In late May 1998, Lewis and his nephew Brandon Scott conversed with an individual who, unknown to them, was an investigator for a company that provides encryption technology for satellite transmissions. The investigator, William Sutherland, had seen an internet posting which listed BOSS cards for sale. BOSS is a trade name for printed circuit boards with computer chips that are programmed to allow unauthorized satellite users to protect their pirated signals by blocking the electronic counter-measures employed by the industry. Sutherland sent an e-mail inquiry and in reply was directed to a telephone number. When he called the number, Scott answered. In their ensuing conversations, Scott told Sutherland that he was selling access cards for $75 and BOSS blocker cards for $199. Sutherland ordered two of each card from Scott. Later that day Lewis called him, saying that he wanted to "become a little bit better acquainted" before doing business with him. To the point, Lewis asked if Sutherland was affiliated with DirecTV (a satellite television programmer) or NDS (a supplier of encryption technology to programmers including DirecTV and in fact Sutherland's employer2 ) or any law enforcement agency. Sutherland said that he was not. Seemingly satisfied, Lewis told Sutherland that he would get the cards the following week.

When Sutherland did receive the cards, he forwarded them to the person in charge of unauthorized user investigations for NDS Americas. Sutherland learned that the cards did not function, and called Scott to tell him that. He also told Scott that he would be interested in placing a large order in the future if these cards operated satisfactorily. Scott agreed to make them right, but when Sutherland received them a second time, they still did not operate correctly. Sutherland told Scott that the second batch was also bad, and Scott directed him to return them. After inspecting the cards, Scott said one of them had been "fried" and that he would replace it for $100. Sutherland agreed, Scott replaced the cards and sent them to Sutherland for a third time, and this time they functioned. Upon Scott's instruction, Sutherland paid for the items with personal money orders made payable to Lewis.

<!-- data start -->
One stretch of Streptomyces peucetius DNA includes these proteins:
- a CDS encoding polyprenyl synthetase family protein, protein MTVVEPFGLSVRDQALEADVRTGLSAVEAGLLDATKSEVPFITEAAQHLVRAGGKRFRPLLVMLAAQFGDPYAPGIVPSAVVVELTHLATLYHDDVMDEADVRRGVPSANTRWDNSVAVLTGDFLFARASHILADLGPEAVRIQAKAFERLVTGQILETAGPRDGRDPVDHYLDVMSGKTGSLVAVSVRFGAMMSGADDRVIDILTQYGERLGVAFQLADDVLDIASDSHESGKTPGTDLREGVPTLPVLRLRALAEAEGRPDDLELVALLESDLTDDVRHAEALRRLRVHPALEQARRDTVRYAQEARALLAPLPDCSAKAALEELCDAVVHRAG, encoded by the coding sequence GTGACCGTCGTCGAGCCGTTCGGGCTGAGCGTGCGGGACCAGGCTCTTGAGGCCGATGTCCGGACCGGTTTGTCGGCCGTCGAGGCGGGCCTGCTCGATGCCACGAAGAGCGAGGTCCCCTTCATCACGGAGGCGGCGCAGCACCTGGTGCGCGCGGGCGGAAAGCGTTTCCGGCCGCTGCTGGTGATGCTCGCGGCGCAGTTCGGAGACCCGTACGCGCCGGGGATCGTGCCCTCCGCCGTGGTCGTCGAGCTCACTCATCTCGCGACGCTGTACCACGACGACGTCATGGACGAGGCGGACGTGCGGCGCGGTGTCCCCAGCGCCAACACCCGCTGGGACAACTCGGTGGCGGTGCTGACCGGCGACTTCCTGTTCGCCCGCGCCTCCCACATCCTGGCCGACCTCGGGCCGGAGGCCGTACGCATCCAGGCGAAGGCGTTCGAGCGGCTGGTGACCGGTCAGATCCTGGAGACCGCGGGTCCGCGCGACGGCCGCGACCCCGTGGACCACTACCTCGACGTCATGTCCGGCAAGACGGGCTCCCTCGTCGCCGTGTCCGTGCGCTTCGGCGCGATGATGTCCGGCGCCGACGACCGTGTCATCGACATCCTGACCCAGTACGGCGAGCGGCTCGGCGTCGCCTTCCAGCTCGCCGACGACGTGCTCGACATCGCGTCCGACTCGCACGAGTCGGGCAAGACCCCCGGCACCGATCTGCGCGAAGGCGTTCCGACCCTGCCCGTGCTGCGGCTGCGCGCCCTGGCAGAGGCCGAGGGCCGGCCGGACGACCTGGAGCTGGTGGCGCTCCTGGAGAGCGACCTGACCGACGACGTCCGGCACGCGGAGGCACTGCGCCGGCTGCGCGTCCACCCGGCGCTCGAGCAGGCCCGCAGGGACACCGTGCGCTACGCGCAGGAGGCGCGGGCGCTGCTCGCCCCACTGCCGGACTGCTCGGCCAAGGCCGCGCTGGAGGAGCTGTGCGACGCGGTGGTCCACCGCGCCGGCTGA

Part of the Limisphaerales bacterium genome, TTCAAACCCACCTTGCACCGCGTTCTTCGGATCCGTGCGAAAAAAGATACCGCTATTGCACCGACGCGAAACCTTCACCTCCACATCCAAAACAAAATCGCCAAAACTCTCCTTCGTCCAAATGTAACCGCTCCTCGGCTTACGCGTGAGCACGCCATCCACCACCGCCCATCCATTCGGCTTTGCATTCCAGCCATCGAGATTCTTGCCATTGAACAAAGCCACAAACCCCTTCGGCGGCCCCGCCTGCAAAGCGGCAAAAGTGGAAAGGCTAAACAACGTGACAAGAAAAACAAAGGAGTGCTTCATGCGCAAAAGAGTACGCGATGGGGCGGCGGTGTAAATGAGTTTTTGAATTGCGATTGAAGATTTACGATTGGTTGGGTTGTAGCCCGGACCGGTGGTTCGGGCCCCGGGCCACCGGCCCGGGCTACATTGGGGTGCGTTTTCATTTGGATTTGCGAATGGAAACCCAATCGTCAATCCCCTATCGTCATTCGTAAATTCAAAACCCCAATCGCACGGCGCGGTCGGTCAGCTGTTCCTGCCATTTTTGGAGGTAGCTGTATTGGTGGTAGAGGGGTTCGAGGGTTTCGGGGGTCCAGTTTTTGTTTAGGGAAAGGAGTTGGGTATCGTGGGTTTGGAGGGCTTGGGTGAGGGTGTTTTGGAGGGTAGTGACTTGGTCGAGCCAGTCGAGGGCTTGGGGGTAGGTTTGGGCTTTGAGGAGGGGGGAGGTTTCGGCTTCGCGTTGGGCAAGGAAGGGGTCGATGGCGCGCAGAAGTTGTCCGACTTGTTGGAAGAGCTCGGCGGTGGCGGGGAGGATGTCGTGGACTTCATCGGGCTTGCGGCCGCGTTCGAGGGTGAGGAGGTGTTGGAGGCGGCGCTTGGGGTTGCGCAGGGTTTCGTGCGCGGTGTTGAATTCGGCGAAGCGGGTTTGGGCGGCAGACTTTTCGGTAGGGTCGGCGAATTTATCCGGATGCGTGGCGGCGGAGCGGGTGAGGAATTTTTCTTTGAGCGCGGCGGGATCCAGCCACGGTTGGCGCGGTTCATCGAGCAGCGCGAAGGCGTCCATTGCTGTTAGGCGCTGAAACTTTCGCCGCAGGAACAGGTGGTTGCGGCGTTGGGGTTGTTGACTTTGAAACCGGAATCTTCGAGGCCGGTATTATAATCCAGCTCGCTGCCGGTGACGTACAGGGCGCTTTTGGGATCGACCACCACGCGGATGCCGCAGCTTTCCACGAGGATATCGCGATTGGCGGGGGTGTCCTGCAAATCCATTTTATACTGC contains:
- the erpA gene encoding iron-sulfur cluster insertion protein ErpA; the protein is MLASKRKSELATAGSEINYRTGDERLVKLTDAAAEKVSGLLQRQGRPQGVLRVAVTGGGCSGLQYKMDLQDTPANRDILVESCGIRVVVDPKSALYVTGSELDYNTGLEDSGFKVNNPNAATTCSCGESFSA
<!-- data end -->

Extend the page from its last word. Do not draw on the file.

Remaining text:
Sutherland then began negotiating with Scott and Lewis for the purchase of 50 access cards and 50 BOSS (by now BOSS II) cards. During this time Sutherland advised the Secret Service of his activities and, at the agency's request, recorded four of his own telephone conversations with both Scott and Lewis. Lewis assured Sutherland that he could deliver the product even though he would be away on a trip to Russia for a month. He said that his nephew Scott could speak for him and could handle the transaction in his absence. Lewis, Scott, and Sutherland ultimately agreed to a price of $12,000 for 50 of each card, which Sutherland would pay for with two cashier's checks in the amount of $6,000 each. Sutherland traveled to Nashville to meet with Scott and discuss the details of the transaction. When they met again near Nashville less than two weeks later to consummate the deal, Secret Service agents were present at the restaurant that was their agreed-upon meeting place. After Sutherland and Scott exchanged the cards and the payment for them, Secret Service agents approached Scott and asked him to go outside to talk. He accompanied them but began running once he reached the out of doors. The agents were able to stop him and he was handcuffed by local police officers.